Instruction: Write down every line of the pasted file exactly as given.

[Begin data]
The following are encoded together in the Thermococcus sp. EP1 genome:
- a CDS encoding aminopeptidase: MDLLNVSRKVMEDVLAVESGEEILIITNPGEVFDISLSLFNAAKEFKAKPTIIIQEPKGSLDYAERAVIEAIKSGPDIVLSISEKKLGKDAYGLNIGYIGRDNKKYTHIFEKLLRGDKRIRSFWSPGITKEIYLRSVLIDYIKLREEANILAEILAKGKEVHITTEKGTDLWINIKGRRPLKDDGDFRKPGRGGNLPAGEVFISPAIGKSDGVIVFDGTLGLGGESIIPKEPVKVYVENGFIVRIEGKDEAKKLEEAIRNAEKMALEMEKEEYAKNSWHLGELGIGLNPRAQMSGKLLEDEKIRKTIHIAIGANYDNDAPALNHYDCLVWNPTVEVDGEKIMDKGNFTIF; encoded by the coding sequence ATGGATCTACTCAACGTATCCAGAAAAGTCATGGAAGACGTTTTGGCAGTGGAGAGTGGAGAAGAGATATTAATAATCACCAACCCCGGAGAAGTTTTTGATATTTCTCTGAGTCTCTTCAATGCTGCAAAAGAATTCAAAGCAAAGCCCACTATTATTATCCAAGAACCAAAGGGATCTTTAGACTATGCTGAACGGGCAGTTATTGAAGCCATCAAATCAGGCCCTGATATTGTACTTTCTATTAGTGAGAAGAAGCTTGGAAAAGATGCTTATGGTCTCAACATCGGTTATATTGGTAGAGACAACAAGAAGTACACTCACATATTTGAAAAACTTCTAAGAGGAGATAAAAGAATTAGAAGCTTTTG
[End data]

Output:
The following are encoded together in the Thermococcus sp. EP1 genome:
- a CDS encoding aminopeptidase: MDLLNVSRKVMEDVLAVESGEEILIITNPGEVFDISLSLFNAAKEFKAKPTIIIQEPKGSLDYAERAVIEAIKSGPDIVLSISEKKLGKDAYGLNIGYIGRDNKKYTHIFEKLLRGDKRIRSFWSPGITKEIYLRSVLIDYIKLREEANILAEILAKGKEVHITTEKGTDLWINIKGRRPLKDDGDFRKPGRGGNLPAGEVFISPAIGKSDGVIVFDGTLGLGGESIIPKEPVKVYVENGFIVRIEGKDEAKKLEEAIRNAEKMALEMEKEEYAKNSWHLGELGIGLNPRAQMSGKLLEDEKIRKTIHIAIGANYDNDAPALNHYDCLVWNPTVEVDGEKIMDKGNFTIF; encoded by the coding sequence ATGGATCTACTCAACGTATCCAGAAAAGTCATGGAAGACGTTTTGGCAGTGGAGAGTGGAGAAGAGATATTAATAATCACCAACCCCGGAGAAGTTTTTGATATTTCTCTGAGTCTCTTCAATGCTGCAAAAGAATTCAAAGCAAAGCCCACTATTATTATCCAAGAACCAAAGGGATCTTTAGACTATGCTGAACGGGCAGTTATTGAAGCCATCAAATCAGGCCCTGATATTGTACTTTCTATTAGTGAGAAGAAGCTTGGAAAAGATGCTTATGGTCTCAACATCGGTTATATTGGTAGAGACAACAAGAAGTACACTCACATATTTGAAAAACTTCTAAGAGGAGATAAAAGAATTAGAAGCTTTTG